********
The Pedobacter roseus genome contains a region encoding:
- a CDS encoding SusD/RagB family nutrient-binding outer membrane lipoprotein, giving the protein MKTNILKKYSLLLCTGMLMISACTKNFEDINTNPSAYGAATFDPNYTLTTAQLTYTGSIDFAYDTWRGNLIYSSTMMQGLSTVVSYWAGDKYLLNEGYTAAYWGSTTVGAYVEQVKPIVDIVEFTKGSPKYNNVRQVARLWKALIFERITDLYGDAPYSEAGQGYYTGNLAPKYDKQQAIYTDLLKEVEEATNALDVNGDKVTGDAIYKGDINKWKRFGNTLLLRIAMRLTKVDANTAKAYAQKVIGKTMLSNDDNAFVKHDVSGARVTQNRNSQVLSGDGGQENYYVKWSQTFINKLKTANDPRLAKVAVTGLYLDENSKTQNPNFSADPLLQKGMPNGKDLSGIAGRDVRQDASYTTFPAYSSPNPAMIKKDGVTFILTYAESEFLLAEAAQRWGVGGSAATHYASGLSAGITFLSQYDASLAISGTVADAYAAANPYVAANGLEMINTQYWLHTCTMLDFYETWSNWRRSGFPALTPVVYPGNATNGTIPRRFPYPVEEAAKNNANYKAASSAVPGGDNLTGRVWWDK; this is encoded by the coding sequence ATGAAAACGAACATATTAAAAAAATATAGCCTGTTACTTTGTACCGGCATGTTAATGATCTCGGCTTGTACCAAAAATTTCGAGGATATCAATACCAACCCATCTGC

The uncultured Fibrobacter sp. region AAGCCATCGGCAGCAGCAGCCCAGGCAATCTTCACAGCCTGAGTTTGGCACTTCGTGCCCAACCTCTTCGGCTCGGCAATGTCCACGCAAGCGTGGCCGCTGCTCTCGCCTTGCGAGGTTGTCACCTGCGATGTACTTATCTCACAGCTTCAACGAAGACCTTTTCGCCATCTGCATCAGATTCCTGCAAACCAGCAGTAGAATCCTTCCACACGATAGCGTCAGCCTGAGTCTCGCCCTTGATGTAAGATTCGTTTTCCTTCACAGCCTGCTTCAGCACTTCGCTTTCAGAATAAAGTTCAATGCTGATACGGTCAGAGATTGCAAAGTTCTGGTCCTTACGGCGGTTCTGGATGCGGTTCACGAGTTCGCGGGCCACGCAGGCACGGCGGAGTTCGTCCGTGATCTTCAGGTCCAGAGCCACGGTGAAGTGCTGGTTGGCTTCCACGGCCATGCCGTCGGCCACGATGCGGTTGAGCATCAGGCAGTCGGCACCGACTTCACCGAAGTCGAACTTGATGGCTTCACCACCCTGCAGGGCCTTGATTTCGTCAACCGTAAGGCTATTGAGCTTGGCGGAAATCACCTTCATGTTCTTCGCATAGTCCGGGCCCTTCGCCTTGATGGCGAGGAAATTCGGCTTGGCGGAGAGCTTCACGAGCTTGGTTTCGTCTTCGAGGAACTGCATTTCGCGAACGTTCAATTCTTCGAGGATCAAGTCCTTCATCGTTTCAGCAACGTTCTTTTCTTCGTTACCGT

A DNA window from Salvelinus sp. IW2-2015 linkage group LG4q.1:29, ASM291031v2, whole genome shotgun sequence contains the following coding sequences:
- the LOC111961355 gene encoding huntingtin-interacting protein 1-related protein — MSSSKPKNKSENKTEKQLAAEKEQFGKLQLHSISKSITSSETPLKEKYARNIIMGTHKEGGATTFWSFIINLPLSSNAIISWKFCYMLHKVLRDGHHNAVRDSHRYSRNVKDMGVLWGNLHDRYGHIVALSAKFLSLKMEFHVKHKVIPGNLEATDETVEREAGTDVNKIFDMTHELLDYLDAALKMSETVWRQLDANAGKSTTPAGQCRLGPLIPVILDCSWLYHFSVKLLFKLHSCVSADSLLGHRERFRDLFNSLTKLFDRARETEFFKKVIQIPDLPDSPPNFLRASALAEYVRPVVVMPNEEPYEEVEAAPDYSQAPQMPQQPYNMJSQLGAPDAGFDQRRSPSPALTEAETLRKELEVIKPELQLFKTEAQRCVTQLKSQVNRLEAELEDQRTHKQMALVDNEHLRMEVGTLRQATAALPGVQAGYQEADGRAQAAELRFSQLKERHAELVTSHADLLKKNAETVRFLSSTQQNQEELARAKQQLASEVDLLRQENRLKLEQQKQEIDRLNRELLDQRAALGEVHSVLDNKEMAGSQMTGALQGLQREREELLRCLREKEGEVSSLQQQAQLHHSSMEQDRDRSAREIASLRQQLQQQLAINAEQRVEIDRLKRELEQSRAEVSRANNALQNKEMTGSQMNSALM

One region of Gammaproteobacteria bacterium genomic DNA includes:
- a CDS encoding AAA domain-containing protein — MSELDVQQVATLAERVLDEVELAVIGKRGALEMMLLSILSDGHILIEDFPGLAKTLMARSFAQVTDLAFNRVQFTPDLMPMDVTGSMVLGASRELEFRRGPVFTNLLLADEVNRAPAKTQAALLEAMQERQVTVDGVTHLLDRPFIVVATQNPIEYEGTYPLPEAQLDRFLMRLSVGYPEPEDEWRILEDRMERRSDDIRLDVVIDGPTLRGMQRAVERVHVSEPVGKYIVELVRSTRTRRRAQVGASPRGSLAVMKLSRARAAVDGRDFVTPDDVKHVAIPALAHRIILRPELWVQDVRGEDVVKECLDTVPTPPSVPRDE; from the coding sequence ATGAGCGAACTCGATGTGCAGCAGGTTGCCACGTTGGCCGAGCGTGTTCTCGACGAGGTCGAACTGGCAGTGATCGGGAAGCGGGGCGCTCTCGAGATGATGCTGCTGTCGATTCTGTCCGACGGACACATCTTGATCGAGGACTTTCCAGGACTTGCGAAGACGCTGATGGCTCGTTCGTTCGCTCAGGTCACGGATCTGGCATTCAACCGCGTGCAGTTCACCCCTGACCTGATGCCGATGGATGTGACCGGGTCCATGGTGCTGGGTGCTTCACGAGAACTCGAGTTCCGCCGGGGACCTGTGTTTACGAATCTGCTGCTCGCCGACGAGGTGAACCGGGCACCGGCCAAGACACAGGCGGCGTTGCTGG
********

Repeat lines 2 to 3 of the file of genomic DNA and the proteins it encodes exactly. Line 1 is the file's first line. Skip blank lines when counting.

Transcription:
- a CDS encoding SusD/RagB family nutrient-binding outer membrane lipoprotein, giving the protein MKTNILKKYSLLLCTGMLMISACTKNFEDINTNPSAYGAATFDPNYTLTTAQLTYTGSIDFAYDTWRGNLIYSSTMMQGLSTVVSYWAGDKYLLNEGYTAAYWGSTTVGAYVEQVKPIVDIVEFTKGSPKYNNVRQVARLWKALIFERITDLYGDAPYSEAGQGYYTGNLAPKYDKQQAIYTDLLKEVEEATNALDVNGDKVTGDAIYKGDINKWKRFGNTLLLRIAMRLTKVDANTAKAYAQKVIGKTMLSNDDNAFVKHDVSGARVTQNRNSQVLSGDGGQENYYVKWSQTFINKLKTANDPRLAKVAVTGLYLDENSKTQNPNFSADPLLQKGMPNGKDLSGIAGRDVRQDASYTTFPAYSSPNPAMIKKDGVTFILTYAESEFLLAEAAQRWGVGGSAATHYASGLSAGITFLSQYDASLAISGTVADAYAAANPYVAANGLEMINTQYWLHTCTMLDFYETWSNWRRSGFPALTPVVYPGNATNGTIPRRFPYPVEEAAKNNANYKAASSAVPGGDNLTGRVWWDK; this is encoded by the coding sequence ATGAAAACGAACATATTAAAAAAATATAGCCTGTTACTTTGTACCGGCATGTTAATGATCTCGGCTTGTACCAAAAATTTCGAGGATATCAATACCAACCCATCTGC

The uncultured Fibrobacter sp. region AAGCCATCGGCAGCAGCAGCCCAGGCAATCTTCACAGCCTGAGTTTGGCACTTCGTGCCCAACCTCTTCGGCTCGGCAATGTCCACGCAAGCGTGGCCGCTGCTCTCGCCTTGCGAGGTTGTCACCTGCGATGTACTTATCTCACAGCTTCAACGAAGACCTTTTCGCCATCTGCATCAGATTCCTGCAAACCAGCAGTAGAATCCTTCCACACGATAGCGTCAGCCTGAGTCTCGCCCTTGATGTAAGATTCGTTTTCCTTCACAGCCTGCTTCAGCACTTCGCTTTCAGAATAAAGTTCAATGCTGATACGGTCAGAGATTGCAAAGTTCTGGTCCTTACGGCGGTTCTGGATGCGGTTCACGAGTTCGCGGGCCACGCAGGCACGGCGGAGTTCGTCCGTGATCTTCAGGTCCAGAGCCACGGTGAAGTGCTGGTTGGCTTCCACGGCCATGCCGTCGGCCACGATGCGGTTGAGCATCAGGCAGTCGGCACCGACTTCACCGAAGTCGAACTTGATGGCTTCACCACCCTGCAGGGCCTTGATTTCGTCAACCGTAAGGCTATTGAGCTTGGCGGAAATCACCTTCATGTTCTTCGCATAGTCCGGGCCCTTCGCCTTGATGGCGAGGAAATTCGGCTTGGCGGAGAGCTTCACGAGCTTGGTTTCGTCTTCGAGGAACTGCATTTCGCGAACGTTCAATTCTTCGAGGATCAAGTCCTTCATCGTTTCAGCAACGTTCTTTTCTTCGTTACCGT